This season, books by Richard Powers and Zadie Smith introduce Jewish — or half-Jewish — main characters. Powers’s émigré physicist David Strom loses his “mother and father, his sister” in Holocaustal Europe and still raises his children to be virtually ignorant of their history. At 7, his son Joseph asks why a local baker’s arm is “numbered.” Later Joseph and his brother Jonah travel to Germany to sing Teutonic lieder without a trace of anxiety, rage or even irony.

It’s vital to note that Powers’s “The Time of Our Singing” (Farrar, Straus & Giroux, 2003), otherwise passionately engaged with music, physics, justice and human loneliness, is one of the most glorious books of our time. We’re lucky to have it. Nonetheless, if its characters’ interest in their own Jewishness is tepid at best, why does the author bother? And while Powers’s Jewishness recedes into ontological mist, Smith capers to giddy nullity amid images of British suburban Judaica as her protagonist in “The Autograph Man” (Random House, 2002), Alex-Li Tandem, enters into his career of insipid celebrity-mongering autograph collecting.

Granted, both Powers and Smith clearly have other points to make that may keep them from delving further into their characters’ religious identities. But in both cases the choice of character is also an act of presumption that is reluctant to take full responsibility for its concept. It’s not enough to stand in amazement at one’s daring empathy: “Look, a Jew!”

Oddly, few Jews complain about their spiritual stature. In an age of victimization, the undisputed high place on the totem pole of suffering entails many benefits. How nice to sit somberly at Yom HaShoah ceremonies while presidents and popes ritually abase themselves before the dubious knowledge born of pain. And it’s even easier to sit at home, yukking it up as reruns of “Seinfeld” play for the 100th time that week — what naches!

It’s hard to blame them — us — for taking solace in virtuous images, but let’s do so anyway. The only reason Jews can abide such fraudulent bunk is because we’re so deracinated that we can’t see ourselves and therefore need someone else to tell us who we are. Having lost all touch

with the moral, historical, ritual underpinnings of our faith, we are left with only the gastronomic Sunday morning sacrament of bagels and lox while kvelling at the latest sanctimonious blather of Steven Spielberg, whose soft-focus universalist empathy is… goyish.

Of course, Spielberg himself is the image of the Jew, too, warm and fuzzy but rich as Rothschild, giving money to collect Holocaust testimonies as avidly as Alex-Li Tandem collects autographs on the profits of a movie that implies that the protagonist of the Holocaust was a good German. Pathetically, his lack of self-knowledge is probably the most defining trait of Judaism today.

Until now, Christians have been very interested in Judaism because it’s where their faith came from, but they have never cared much for living, breathing Jews. On the other hand, Jews have never been particularly interested in Christianity because the “New” Testament is a barnacle on the ark of the Bible, but we’ve always been very interested in Christians, mostly because we want to know if they’re going to kill us.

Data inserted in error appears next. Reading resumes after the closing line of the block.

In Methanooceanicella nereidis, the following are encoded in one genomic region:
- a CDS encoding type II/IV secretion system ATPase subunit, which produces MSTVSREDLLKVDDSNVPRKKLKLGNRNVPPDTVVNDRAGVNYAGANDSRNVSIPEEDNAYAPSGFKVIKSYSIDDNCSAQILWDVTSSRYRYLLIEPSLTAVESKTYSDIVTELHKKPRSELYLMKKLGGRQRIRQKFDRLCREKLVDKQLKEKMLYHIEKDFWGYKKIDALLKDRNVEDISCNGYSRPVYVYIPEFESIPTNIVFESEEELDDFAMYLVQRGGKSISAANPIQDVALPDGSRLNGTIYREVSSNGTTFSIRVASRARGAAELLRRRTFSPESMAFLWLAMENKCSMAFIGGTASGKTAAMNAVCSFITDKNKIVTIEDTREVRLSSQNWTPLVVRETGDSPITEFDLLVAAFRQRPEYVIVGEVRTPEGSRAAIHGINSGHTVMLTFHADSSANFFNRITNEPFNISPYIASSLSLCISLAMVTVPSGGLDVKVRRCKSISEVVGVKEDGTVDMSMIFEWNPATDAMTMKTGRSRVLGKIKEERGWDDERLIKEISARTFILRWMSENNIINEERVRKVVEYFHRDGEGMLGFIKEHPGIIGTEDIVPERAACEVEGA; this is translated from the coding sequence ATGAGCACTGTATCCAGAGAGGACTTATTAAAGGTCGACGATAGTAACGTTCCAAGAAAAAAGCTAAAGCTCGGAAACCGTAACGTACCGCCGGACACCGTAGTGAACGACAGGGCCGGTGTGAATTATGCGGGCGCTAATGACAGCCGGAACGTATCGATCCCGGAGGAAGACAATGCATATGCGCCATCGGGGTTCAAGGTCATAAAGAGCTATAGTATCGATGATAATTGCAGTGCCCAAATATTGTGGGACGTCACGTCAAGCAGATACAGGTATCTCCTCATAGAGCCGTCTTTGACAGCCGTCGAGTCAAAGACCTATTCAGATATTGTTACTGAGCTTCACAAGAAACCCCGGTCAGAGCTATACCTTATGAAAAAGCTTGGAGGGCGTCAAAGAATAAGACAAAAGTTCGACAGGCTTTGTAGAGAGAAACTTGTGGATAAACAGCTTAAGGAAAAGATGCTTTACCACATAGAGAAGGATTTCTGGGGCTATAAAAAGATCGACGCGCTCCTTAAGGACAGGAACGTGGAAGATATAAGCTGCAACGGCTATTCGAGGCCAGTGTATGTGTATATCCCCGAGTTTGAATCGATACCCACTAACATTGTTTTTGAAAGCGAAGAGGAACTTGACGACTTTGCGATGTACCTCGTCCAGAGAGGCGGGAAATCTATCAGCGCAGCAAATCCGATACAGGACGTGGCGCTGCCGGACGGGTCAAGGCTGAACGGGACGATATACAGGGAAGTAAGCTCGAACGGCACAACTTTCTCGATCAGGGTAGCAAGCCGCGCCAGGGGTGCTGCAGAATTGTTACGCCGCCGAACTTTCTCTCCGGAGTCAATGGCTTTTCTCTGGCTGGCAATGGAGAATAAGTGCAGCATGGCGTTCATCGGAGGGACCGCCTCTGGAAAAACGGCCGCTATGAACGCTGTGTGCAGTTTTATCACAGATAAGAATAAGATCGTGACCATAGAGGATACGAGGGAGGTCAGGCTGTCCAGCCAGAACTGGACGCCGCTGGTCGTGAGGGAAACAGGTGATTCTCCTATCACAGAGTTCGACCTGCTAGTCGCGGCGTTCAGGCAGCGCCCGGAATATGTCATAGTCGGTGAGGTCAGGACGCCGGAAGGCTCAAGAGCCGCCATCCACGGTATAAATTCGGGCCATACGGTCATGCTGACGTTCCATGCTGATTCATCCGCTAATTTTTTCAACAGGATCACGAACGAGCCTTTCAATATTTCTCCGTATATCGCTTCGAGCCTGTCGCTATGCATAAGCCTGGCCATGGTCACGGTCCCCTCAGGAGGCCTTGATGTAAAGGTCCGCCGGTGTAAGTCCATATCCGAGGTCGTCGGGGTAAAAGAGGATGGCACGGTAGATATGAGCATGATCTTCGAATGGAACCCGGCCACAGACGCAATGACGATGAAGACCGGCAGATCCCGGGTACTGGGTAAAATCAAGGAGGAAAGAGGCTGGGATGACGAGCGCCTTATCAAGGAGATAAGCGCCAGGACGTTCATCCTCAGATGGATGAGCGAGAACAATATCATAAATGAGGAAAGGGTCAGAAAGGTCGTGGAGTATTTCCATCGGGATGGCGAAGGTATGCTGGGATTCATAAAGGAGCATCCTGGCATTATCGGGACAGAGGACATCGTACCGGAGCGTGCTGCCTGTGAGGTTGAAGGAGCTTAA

Now the dynamic is turned askew. Most Jews, except for those in cultish enclaves ranging from Brooklyn’s chasidim to Berkeley’s new-age navel-gazers, are no longer very interested in Judaism and have left Bible study to the gentiles, while Christians can’t get enough of Jews.

In the midst of this symbiotic love fest, the only ones who upset the applecart of good and evil — and even they can’t deter their admirers in Congress — are the Israelis. After all, they defend their children, and some of them even want vengeance on people who blow up their pizza parlors. How dare they ask whether, if the Palestinians’ much-desired “right of return” was exercised and the Knesset surrendered every last inch of Mediterranean beachfront, Gaza would soon resemble Tel Aviv or, in short order, Tel Aviv resemble Gaza.

As modernity proves a more implacable enemy than fascism and Diaspora Jews finally fulfill their meager assimilationist fantasies and evaporate into greater society, the Israelis who once seemed a breed apart have finally become Jews. Yet they are neither soulful European survivors nor gabby Borscht Belt shtick-figures. No, they’re more like Old Testament prophets armed with new technology. And instead of a Christian message of mercy, they declare: No more light unto the nations.

What philosemites who keep seeking illumination from us don’t get is that humanity is defined as much by its flaws as its virtues. That’s why Shakespeare’s “If I Am a Prick, Do I Not Bleed?” Shylock does not seem antisemitic. Instead he is, though undeniably Jewish, merely — merely! — human. That’s also why the best Jewish writers or filmmakers like, say, Billy Wilder, are not philosemites and why the I.B. Singer of the bruisingly raw “Shadows on the Hudson” is a far greater artist than is his later incarnation as the genially oversexed imp of “Fiddler”-style yidishkayt. Of course, it’s also why the latter Singer was more successful than the former. By burying our artists’ most authentic work in the archives while exalting their subsequent accommodations we help the larger culture celebrate diversity by obliterating it.

Is this a “damned if you do…” argument? Well, yeah; life is tough. Remember, Jews are exactly the same as other people. We just want to rape and pillage like everyone else.